International volunteering has been an important and satisfying part of my life. Since my days as a Peace Corps Volunteer in Guatemala in 1991 and 1992, I have had the privilege to serve on 21 international missions in 12 countries. All of this began after I turned 50 – it changed my life.
If you have an interest in international volunteering I encourage you to pursue it.
Where to Begin
A good place to start when thinking about international volunteering is with an examination of your skills and interests. Which of your skills most interest you? What work or hobby has fascinated you? Former volunteers say that their most successful missions have been those on which they have been able to combine their skills and passions. A good way to test your skills as a volunteer is in your local community. Try different organizations. Get a feel for the type of work in which you feel you can make the greatest contribution.
When you have an idea of what type of volunteer work you would like to do start thinking about time commitment. Volunteer assignments can run from one-week to two-years or more. If this is your first international volunteer trip a short-term program can be a good introduction. A one or two week program gives you a chance to test your mettle and see how it works for you. You get a chance to adjust to a new culture and build international relationships.
Contacting and Investigating Volunteer Placement Organizations
Once you have an idea of the type of work you would like to do –and the time commitment you are willing to make – you can start investigating volunteer placement organizations. First search the organizations that have programs that match your interests. See if their programs are in countries or areas where you would like to volunteer. When you have narrowed your organization list down it is time to start contacting them. Carefully examine the history of the organization. It is important to work with a volunteer placement agency that has a positive track record. They should be working closely with an in-country, community oriented non-governmental organization (NGO). Their programs must be providing a needed service to the communities and individuals with whom they work.
When talking to the sending organizations ask the organization for the contact details of former volunteers in your age range. Contact the volunteers and ask them about their experiences. Did the program meet their expectations? Did they believe that their work made a positive and needed contribution to the community? What were the accommodations like? Did the organization provide good security? Was there access to medical care? Did the organization provide insurance? Were the staff helpful and knowledgeable? Was the food okay? Were sanitation facilities adequate? Were the physical requirements within their comfort zones? Was the age mix of fellow volunteers comfortable? Ask if they have contact information for other volunteers whom you can contact. Get it and follow-up.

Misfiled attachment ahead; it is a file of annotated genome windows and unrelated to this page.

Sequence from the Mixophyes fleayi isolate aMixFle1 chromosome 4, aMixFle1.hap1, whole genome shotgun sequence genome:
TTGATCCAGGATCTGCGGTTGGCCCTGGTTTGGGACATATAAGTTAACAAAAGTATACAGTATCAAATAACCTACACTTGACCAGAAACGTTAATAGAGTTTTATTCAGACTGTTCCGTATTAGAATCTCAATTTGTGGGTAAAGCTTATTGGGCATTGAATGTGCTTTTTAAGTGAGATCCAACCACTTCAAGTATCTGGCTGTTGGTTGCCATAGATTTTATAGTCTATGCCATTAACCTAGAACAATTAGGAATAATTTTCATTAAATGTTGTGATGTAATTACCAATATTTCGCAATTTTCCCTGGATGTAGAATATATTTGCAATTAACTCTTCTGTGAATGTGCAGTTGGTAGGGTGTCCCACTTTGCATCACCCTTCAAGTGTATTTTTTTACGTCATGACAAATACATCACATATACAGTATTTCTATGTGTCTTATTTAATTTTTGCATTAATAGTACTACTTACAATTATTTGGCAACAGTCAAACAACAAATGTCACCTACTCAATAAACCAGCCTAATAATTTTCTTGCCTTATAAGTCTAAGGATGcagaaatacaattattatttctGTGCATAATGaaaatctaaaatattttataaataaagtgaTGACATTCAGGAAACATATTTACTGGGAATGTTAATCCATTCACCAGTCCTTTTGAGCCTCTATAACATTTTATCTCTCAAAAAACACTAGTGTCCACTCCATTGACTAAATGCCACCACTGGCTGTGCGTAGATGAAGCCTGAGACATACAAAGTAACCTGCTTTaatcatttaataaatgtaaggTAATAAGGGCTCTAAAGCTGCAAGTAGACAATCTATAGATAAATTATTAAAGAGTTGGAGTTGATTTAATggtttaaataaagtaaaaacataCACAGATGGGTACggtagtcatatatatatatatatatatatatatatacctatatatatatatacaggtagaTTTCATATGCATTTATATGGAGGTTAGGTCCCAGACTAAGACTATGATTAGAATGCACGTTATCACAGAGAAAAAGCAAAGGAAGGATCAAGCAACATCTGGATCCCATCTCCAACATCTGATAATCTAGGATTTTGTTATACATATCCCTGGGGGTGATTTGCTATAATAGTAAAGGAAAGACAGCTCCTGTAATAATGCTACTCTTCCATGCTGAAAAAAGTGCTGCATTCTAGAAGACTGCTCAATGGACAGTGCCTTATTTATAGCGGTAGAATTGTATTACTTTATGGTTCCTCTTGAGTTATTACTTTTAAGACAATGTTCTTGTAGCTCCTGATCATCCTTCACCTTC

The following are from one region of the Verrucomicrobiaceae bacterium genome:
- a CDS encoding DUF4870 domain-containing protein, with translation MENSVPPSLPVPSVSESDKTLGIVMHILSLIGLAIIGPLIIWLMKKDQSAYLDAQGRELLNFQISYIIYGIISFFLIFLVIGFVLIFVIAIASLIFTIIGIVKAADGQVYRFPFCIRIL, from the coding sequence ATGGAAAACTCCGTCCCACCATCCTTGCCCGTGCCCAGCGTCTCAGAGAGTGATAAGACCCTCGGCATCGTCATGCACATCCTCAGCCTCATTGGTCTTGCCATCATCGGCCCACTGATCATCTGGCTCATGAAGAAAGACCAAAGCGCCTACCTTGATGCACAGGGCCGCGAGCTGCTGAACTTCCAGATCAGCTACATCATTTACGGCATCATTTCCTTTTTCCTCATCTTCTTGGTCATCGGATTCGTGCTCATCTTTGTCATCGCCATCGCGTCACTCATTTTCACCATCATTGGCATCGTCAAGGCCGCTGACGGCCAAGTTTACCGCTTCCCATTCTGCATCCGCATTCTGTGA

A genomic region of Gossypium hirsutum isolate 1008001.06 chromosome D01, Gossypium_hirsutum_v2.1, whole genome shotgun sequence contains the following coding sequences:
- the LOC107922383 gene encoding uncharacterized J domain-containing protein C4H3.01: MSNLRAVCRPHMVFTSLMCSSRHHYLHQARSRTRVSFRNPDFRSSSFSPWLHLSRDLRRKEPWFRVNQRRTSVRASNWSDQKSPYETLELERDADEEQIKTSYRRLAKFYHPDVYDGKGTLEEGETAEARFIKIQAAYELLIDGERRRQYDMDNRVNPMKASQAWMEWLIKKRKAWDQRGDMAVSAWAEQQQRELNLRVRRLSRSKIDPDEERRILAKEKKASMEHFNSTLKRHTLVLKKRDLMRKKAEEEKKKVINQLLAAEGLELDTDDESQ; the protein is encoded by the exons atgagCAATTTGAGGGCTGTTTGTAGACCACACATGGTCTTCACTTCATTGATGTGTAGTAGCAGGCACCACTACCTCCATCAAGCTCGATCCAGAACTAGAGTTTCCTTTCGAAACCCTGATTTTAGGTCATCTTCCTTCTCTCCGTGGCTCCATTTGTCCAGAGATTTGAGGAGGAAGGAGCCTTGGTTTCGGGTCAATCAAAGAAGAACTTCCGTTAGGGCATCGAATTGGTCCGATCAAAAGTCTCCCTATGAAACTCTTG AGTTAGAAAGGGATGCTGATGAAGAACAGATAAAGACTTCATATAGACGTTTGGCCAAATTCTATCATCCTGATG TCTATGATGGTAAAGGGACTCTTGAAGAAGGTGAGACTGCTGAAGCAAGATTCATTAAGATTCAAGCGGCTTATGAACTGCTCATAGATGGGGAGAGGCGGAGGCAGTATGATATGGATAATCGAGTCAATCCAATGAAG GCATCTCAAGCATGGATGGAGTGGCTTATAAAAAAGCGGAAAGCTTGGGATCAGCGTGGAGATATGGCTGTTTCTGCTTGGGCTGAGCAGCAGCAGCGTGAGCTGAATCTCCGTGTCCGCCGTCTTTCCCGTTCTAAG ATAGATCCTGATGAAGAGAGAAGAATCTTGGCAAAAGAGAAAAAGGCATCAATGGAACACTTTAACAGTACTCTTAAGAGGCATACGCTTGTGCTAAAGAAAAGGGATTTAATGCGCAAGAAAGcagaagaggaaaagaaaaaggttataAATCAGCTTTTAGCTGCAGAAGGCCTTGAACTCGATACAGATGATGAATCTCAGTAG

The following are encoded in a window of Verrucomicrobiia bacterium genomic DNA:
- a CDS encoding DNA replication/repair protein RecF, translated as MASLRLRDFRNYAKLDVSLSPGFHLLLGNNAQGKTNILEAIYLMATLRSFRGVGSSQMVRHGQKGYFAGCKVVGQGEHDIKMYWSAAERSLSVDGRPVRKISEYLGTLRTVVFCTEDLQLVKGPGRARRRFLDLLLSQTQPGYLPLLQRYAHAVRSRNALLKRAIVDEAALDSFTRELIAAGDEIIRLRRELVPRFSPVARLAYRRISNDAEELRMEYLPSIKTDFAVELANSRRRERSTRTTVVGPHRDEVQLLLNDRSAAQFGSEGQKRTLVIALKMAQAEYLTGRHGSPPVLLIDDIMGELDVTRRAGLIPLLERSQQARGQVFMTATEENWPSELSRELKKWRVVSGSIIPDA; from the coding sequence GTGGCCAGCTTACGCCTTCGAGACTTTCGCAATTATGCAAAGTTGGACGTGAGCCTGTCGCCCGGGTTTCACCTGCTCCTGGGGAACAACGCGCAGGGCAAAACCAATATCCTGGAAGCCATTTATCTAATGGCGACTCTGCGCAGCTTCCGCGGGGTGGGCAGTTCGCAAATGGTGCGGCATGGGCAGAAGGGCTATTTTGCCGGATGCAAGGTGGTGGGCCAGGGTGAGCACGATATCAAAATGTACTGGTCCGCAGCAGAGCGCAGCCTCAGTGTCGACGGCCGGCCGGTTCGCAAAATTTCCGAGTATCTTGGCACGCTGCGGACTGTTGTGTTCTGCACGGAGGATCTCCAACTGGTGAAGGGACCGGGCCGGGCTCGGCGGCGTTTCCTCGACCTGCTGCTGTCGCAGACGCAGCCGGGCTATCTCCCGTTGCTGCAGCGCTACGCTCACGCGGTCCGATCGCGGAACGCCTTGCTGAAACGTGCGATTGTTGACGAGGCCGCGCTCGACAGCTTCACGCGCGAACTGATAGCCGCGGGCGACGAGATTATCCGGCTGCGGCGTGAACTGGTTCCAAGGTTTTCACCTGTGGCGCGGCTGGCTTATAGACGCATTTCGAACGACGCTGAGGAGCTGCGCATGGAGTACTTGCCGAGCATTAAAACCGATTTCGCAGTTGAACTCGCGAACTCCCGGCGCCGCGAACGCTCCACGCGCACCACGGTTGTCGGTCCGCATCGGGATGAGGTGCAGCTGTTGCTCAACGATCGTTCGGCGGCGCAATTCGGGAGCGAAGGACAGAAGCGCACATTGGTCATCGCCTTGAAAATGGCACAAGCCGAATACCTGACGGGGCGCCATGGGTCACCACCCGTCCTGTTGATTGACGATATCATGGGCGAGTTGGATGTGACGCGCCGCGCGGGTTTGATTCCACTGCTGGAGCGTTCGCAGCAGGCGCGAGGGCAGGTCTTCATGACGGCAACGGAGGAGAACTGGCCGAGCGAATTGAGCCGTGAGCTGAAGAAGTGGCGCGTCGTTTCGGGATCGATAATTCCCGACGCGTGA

Most short-term volunteering organizations require that the volunteer pay for transportation and costs associated with the volunteer assignment. The exceptions are organizations that have particular professional needs.
Prospective volunteers often ask about why they have to pay to volunteer. There are many good reasons. Volunteer placement organizations do a lot of advance work to assure the volunteer has a meaningful experience. They cooperate with in-country host organizations to develop programs that fulfill the needs of the community served and contribute to their overall welfare. They travel to program sites to set-up accommodations, food, medical care, security and transportation for the volunteers. They may include insurance. Providing these services requires time and financial resources.
Depending upon the organization and particular assignment, the long-term volunteer may or may not have to pay for travel and associated assignment costs. Some organizations like the U.S. Peace Corps, VSA/Cuso International and United Nations Volunteers provide travel costs and also a stipend. Ask the organization when you contact them.